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Disease Outbreak Control

Outbreaks, also called epidemics, are the incidence of a disease in excess of its expected occurrence. Outbreak investigation is epidemiologic research used to determine the cause of the outbreak and what remedial actions are required.

Communicable (or transferable) diseases related to food-borne, water-borne, and vector-borne outbreaks that can be passed from person to person while symptoms are active, are immediately investigated by Public Health officials. Inspectors also provide health advice and information, such as prevention and intervention strategies, to individuals afflicted with an illness that is part of the outbreak.

Strategies of healthcare authorities for dealing with disease outbreaks include preparedness, detection, response, and evaluation. Preparing for and recognizing new threats come with additional challenges. Unknown modes of transportation and aspects of its infectivity make it increasingly difficult to create a control plan and response. Detection is also reliant on the reporting systems of local, regional, provincial, national, and global communities. The collection of this data is immensely important for connecting commonalities and similarities between cases in order to classify the outbreak and initiate the control plan.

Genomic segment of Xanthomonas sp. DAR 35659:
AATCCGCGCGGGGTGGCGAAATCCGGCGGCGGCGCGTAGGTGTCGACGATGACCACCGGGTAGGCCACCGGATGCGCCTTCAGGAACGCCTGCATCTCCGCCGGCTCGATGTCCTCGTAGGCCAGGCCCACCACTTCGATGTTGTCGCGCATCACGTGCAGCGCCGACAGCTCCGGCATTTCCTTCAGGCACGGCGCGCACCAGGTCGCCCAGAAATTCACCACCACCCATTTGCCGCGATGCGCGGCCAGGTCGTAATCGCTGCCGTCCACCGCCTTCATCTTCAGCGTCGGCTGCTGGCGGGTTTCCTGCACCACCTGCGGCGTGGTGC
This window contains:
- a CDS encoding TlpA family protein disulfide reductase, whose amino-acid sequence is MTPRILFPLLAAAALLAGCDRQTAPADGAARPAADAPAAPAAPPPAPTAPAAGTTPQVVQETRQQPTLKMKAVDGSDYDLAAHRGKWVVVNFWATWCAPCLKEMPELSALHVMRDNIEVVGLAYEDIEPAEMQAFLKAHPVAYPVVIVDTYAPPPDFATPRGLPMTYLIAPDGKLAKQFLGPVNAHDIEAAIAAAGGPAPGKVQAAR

Once a response is in place and the outbreak has been controlled it is essential to evaluate the reaction to the outbreak and make improvement plans for future epidemics. Creating a research and response team for future outbreaks, ensuring reporting systems are being used and up-to-date, having containment methods and communication plans are all examples of improvement that can be made to a disease outbreak control plan upon evaluation.



Public Health Agency of Canada. (2004). Chapter 5 - Building Capacity and Coordination: National Infectious Disease Surveillance, Outbreak Management, and Emergency Response. Retrieved from

Manitoba Health. (n.d.). Communicable Disease and Outbreak Control. Retrieved from

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